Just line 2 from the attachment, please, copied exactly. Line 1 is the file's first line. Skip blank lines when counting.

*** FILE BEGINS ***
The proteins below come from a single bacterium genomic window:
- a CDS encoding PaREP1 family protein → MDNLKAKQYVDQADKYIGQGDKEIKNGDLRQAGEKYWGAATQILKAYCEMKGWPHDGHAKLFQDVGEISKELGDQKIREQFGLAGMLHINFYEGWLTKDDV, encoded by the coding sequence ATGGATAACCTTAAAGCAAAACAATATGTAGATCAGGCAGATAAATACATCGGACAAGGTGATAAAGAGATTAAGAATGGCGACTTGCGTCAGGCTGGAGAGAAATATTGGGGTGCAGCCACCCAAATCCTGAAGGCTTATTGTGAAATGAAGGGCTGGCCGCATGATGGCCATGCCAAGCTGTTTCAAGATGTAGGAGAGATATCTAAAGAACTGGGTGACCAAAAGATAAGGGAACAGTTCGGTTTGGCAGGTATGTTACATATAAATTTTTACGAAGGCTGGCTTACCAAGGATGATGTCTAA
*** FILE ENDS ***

- a CDS encoding PaREP1 family protein → MDNLKAKQYVDQADKYIGQGDKEIKNGDLRQAGEKYWGAATQILKAYCEMKGWPHDGHAKLFQDVGEISKELGDQKIREQFGLAGMLHINFYEGWLTKDDV, encoded by the coding sequence ATGGATAACCTTAAAGCAAAACAATATGTAGATCAGGCAGATAAATACATCGGACAAGGTGATAAAGAGATTAAGAATGGCGACTTGCGTCAGGCTGGAGAGAAATATTGGGGTGCAGCCACCCAAATCCTGAAGGCTTATTGTGAAATGAAGGGCTGGCCGCATGATGGCCATGCCAAGCTGTTTCAAGATGTAGGAGAGATATCTAAAGAACTGGGTGACCAAAAGATAAGGGAACAGTTCGGTTTGGCAGGTATGTTACATATAAATTTTTACGAAGGCTGGCTTACCAAGGATGATGTCTAA